The father of slain Florida teenager Trayvon Martin promised Wednesday to use his son's legacy to promote societal and legal empowerment of African-American males, speaking during the inaugural hearing of the Congressional Caucus on Black Men and Boys.
Speaking deliberately, only for a few minutes and apparently without a prepared statement, Tracy Martin said he hoped his son's death would prompt the African-American community to reflect on "what can we do as parents, what can we do as fathers, what can we do as mentors to stop this from happening to your child."
"A lot of people will tell you that nothing positive can come out of death, and I disagree wholeheartedly," Martin said. He later added: "Fifty years from now, when I'm dead and gone, I would like to see that the Trayvon Martin name is attached to some statute or amendment that you can't profile someone, shoot them in the heart, and say you just defended yourself."
Del. Eleanor Holmes Norton, D-D.C., who cochairs the new caucus with Rep. Danny Davis, D-Ill., said she called the hearing to help "seek a society that does not define black men and boys but allows African-American males to define themselves as individuals."
David J. Johns, executive director of the White House Initiative on Educational Excellence for African Americans, Georgetown University professor Michael Eric Dyson, and NAACP President Kweisi Mfume also testified about challenges facing black males during different life stages.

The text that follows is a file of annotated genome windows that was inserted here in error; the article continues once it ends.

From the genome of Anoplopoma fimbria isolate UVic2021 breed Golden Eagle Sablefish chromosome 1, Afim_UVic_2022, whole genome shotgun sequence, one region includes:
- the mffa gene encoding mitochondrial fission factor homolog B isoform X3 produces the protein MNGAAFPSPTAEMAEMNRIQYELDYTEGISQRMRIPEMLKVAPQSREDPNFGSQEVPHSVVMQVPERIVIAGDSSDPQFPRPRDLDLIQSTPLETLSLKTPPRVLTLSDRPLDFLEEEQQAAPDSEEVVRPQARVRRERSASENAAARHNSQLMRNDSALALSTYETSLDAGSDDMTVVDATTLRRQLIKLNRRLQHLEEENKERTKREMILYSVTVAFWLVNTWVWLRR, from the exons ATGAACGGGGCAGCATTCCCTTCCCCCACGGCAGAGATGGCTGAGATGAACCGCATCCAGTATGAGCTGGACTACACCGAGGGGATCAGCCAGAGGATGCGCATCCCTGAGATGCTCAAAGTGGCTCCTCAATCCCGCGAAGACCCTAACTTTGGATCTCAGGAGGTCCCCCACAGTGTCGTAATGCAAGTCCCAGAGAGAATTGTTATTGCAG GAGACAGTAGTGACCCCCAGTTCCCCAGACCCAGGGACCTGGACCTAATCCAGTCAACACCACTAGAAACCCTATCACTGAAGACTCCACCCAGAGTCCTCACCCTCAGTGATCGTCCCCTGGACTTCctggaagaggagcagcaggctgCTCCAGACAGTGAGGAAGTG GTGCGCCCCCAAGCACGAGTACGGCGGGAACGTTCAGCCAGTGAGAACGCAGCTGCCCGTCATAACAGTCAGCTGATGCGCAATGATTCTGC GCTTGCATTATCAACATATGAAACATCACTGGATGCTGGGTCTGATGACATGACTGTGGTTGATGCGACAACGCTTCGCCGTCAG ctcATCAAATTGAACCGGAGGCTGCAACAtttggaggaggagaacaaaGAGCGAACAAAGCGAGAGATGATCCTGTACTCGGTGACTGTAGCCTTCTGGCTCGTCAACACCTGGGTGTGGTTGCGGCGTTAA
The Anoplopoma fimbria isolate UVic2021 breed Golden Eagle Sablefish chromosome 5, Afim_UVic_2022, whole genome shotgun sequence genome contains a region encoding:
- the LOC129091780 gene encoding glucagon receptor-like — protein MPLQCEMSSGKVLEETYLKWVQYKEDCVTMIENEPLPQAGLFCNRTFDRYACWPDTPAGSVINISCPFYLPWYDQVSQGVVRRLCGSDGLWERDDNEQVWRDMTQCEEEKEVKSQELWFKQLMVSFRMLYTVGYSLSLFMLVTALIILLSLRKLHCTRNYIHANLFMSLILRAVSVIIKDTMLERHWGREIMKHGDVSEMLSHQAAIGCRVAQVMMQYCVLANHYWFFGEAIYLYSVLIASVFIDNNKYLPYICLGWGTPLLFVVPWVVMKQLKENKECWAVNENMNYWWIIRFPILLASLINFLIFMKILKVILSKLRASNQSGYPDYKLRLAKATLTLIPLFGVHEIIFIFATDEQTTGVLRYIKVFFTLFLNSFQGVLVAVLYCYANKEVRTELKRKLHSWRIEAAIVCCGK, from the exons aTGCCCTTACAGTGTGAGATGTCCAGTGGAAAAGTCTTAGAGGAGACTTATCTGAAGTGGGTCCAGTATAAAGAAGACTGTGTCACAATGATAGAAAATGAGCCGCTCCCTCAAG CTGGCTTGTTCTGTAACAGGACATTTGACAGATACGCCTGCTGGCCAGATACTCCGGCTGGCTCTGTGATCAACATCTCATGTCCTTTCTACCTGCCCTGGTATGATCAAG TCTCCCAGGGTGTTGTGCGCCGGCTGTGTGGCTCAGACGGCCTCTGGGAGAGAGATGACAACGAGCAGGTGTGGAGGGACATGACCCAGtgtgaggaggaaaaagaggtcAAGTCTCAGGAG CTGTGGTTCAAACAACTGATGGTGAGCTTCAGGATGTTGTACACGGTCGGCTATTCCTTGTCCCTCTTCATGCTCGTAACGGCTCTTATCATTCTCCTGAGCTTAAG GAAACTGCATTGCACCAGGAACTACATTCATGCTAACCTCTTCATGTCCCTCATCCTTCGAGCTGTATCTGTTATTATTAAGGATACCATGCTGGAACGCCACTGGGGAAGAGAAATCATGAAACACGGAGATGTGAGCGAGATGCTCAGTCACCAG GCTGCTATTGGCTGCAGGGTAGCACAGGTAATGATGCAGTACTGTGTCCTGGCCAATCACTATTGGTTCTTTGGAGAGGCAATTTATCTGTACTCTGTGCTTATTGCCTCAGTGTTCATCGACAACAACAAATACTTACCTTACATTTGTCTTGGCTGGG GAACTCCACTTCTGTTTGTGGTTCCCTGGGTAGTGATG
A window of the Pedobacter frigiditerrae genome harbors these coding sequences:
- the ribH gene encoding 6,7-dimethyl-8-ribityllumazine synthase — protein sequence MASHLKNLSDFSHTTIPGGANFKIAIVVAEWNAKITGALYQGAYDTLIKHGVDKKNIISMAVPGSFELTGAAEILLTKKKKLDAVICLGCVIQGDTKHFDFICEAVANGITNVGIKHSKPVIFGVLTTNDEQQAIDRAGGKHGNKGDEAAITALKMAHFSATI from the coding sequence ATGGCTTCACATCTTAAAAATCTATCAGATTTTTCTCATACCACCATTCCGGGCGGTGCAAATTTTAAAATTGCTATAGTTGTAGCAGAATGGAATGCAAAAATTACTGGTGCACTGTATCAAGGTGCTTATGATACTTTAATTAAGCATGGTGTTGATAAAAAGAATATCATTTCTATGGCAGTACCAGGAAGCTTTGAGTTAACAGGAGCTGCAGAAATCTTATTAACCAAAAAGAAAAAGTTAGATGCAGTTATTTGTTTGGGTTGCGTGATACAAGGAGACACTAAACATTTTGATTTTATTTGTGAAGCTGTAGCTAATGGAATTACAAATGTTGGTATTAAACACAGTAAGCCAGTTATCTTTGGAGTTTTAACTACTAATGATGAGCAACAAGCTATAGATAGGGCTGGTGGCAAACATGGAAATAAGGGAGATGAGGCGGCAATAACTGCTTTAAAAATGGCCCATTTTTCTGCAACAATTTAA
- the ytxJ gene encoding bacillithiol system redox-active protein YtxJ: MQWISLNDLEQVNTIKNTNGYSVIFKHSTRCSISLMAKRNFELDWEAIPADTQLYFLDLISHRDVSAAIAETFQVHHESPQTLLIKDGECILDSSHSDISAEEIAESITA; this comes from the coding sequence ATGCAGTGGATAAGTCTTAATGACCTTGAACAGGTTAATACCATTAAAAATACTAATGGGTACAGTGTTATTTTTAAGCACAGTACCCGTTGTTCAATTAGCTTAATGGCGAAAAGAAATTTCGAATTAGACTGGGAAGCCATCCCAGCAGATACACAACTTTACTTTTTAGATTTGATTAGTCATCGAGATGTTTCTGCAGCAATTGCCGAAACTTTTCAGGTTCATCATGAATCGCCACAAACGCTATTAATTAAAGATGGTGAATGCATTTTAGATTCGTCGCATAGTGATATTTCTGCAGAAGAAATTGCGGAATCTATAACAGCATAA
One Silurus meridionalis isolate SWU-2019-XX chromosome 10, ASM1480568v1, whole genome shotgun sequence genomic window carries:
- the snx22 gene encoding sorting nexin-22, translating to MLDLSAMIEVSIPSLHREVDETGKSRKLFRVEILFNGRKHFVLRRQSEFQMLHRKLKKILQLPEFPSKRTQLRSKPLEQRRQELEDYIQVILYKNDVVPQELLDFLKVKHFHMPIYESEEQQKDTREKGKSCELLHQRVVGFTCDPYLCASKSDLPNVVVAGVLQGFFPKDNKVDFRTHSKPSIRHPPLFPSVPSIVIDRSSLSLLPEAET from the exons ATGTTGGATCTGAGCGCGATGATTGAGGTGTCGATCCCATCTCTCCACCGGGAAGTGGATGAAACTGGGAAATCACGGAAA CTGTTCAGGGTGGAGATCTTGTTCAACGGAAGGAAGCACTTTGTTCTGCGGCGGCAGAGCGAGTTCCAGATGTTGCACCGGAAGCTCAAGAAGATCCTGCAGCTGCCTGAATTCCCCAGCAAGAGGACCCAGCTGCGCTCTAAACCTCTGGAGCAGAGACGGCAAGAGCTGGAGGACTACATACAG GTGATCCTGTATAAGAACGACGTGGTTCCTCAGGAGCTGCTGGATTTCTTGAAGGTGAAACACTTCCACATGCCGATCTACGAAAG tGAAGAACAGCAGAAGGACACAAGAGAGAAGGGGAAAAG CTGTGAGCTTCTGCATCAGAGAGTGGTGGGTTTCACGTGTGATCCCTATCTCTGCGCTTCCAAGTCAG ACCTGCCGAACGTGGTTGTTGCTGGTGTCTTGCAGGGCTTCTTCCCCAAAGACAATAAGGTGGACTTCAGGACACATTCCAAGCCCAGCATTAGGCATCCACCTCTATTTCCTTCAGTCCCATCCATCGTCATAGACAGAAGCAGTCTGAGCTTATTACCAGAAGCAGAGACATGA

Johns spoke about the difficulties facing a black male in childhood and the importance of high-quality early education; Dyson followed with a discussion of problems encountered during adolescence, while urging President Obama to "be unafraid" to discuss race more openly; and Mfume concluded by speaking to pitfalls found in adulthood.
Mfume, a former Democratic congressman from Maryland, choked back tears during his testimony when he reflected on his childhood growing up in a "very different America."
"A lot has changed since then. One thing that hasn't changed is the color of my skin," Mfume said, adding that racial stereotyping "is, unfortunately, why we are all here today."
Trayvon Martin was shot and killed by George Zimmerman, a neighborhood watch volunteer, last year. Zimmerman, who claimed he acted in self-defense, was found not guilty of second-degree murder earlier this month after a high-profile trial that sparked a national discussion on race in America, prompting a response from President Obama last week.
This article appears in the July 25, 2013 edition of NJ Daily.